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Legislative Assembly for the ACT: 2001 Week 9 Hansard (22 August) . . Page.. 3155 ..

MR MOORE: No, the nurses at Calvary who voted by 83 per cent to accept the 12 per cent offer when it was an intervention in their EBA will not miss out. The cabinet decision is to provide funding for those nurses as well. Their agreement has a catch-up clause anyway. I think that there is some debate in a legal sense as to whether it is binding. However, the government perceives it so. We will ensure on a wage basis that, should the nurses at Canberra Hospital accept this offer, the nurses at Calvary will have that option as well. In fact, the money will be available for nurses at Calvary should they wish to look at their EBA. There are some issues in terms of negotiation that we need to sort out.

When we put the offer which nominally we called a 12 per cent offer, we provided 12 per cent extra in funding, but there was a slight variation between different areas of nursing because we were trying to get a single wage outcome. This government has had a policy of not having a single negotiation. I think that might be different from Labor's approach. But we did agree in regard to nursing on a single wage outcome for any particular level of nursing. This means that the nurses, if they accept this 17.5 per cent wage offer and its equivalent in terms of Calvary, will be just ahead of New South Wales nurses over each of the outyears. That will make them the highest paid nurses in Australia over each of the outyears.

The offer has been deliberately constructed in that way to bring benefits to the hospital and health care. Why would we do that? We did it because we want to have the very best health care. We know that we have a problem at the moment. There are 39 positions for nurses at the Canberra Hospital that are paid for but unfilled. We have not been able to attract nurses to those positions. That is a source of great frustration for me. Similarly, it is a source of frustration for every health minister round Australia. They expressed the same concern when we met and discussed this issue for a number of hours at our ministerial council meeting in Adelaide.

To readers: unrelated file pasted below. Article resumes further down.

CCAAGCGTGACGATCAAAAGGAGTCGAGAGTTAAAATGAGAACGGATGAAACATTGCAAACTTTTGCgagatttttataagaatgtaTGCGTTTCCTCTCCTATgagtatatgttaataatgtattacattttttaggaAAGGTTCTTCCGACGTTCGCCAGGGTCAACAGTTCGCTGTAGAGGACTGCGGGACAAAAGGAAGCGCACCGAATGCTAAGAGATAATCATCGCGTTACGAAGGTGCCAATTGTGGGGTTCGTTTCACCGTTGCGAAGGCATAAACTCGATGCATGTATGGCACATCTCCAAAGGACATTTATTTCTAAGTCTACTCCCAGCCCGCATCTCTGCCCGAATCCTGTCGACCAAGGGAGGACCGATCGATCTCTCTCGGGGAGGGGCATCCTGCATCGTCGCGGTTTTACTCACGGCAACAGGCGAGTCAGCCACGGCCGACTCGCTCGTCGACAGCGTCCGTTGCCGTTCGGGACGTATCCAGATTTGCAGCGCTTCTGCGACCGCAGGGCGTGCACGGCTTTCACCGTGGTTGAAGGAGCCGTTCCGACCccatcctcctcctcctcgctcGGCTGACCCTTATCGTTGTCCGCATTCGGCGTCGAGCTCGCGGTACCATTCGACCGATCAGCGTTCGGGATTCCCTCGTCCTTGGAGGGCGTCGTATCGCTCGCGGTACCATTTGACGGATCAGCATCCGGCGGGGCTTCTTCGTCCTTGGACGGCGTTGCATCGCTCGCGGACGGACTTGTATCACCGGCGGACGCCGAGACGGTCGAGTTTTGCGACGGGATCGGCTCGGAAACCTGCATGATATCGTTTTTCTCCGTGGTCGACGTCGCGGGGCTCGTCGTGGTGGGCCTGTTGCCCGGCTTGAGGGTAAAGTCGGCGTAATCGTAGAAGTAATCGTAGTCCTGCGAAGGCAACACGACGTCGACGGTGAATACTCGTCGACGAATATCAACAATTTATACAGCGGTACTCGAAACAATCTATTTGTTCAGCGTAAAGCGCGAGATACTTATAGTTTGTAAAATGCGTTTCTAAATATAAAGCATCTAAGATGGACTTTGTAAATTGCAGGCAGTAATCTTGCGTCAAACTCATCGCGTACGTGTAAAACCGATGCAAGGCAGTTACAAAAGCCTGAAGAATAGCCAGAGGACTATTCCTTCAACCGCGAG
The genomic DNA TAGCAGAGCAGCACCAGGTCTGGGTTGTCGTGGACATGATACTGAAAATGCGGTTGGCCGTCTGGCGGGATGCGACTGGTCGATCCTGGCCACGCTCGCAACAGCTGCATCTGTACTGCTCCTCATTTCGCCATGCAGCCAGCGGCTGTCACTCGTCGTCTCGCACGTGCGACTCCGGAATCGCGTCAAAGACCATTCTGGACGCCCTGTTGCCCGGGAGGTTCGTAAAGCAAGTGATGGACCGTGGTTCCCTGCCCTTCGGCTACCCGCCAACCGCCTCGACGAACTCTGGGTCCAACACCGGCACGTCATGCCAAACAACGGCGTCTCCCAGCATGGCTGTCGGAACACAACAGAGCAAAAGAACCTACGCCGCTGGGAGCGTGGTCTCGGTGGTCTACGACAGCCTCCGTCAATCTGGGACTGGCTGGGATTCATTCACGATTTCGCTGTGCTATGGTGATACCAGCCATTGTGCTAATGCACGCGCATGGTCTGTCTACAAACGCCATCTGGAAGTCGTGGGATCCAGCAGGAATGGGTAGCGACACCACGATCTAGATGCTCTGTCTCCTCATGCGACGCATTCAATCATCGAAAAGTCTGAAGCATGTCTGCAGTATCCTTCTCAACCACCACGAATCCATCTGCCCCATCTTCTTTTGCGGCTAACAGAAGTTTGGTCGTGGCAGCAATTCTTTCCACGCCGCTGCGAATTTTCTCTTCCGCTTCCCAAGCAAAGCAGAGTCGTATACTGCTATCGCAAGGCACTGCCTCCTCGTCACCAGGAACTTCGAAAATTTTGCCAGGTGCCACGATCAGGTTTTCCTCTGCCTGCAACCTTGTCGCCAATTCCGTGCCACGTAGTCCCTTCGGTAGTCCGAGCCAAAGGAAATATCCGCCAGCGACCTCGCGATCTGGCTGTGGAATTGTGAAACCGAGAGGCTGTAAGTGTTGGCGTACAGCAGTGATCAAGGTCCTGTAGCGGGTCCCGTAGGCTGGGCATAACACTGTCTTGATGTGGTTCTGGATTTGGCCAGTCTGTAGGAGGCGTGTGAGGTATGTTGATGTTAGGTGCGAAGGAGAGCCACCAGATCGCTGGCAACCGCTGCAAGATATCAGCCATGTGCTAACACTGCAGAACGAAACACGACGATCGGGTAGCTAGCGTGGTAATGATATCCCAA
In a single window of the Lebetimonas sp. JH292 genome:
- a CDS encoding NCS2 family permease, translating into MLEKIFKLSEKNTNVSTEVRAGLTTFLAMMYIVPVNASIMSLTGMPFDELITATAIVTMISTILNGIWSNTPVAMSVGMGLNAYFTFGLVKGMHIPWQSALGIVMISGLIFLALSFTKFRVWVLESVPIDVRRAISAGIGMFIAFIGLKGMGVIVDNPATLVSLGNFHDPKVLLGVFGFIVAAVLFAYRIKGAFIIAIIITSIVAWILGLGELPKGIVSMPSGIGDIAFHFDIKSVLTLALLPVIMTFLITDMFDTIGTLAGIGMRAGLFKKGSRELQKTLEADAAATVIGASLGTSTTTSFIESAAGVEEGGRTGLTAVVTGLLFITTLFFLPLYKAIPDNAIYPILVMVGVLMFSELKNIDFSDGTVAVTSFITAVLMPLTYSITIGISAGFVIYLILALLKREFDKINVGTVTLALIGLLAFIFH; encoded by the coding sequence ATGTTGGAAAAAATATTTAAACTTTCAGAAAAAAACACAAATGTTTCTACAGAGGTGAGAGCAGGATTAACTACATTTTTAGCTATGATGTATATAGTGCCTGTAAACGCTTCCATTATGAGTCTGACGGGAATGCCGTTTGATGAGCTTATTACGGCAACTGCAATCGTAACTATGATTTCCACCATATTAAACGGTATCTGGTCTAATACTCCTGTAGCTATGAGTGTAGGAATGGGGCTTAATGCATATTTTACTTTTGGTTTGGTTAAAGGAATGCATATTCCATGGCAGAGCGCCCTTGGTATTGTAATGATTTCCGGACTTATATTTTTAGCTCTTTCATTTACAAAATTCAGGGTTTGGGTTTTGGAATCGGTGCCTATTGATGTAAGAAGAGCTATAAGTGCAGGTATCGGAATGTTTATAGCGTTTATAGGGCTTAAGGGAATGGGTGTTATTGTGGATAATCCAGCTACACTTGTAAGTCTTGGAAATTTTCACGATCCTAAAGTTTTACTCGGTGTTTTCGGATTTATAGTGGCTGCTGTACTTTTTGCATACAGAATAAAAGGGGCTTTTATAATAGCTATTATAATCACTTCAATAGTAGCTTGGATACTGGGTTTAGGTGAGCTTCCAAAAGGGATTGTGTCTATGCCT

Also, we are keen to ensure that nurses are able to be employed part time-not to interfere with those on an 8/8/10 roster, those who are employed full time, but, in addition to that, to be able to employ nurses part time to help ease the load. I think that it is important to note that our nurses have worked extraordinarily hard, that they have done double shifts and that they have managed more patients than would be their normal load over the last little while to make sure that they were able to deliver the best possible health care. I take this opportunity to thank them for that contribution. I hope that we will get a reasonable and rapid outcome on this matter so that we can do the best by our nurses.

MRS BURKE: I have a supplementary question. You may have answered it, Minister, but could you explain to me how this offer will help to ease the pressures on the hospital system in the ACT?


: I did touch on it a bit, but I think I could explain some more. It is not just the actual wage outcome. You may recall that when we offered the 12 per cent we said that we would provide particular postgraduate and refresher schemes that were there to attract nurses back to the profession. We have offered to continue those over the full period of the enterprise bargaining agreement, so there is extra money in there to continue them. There is a strategy about making sure that we can bring nurses back into our workforce, pay them at a rate that will improve the attractiveness of the profession

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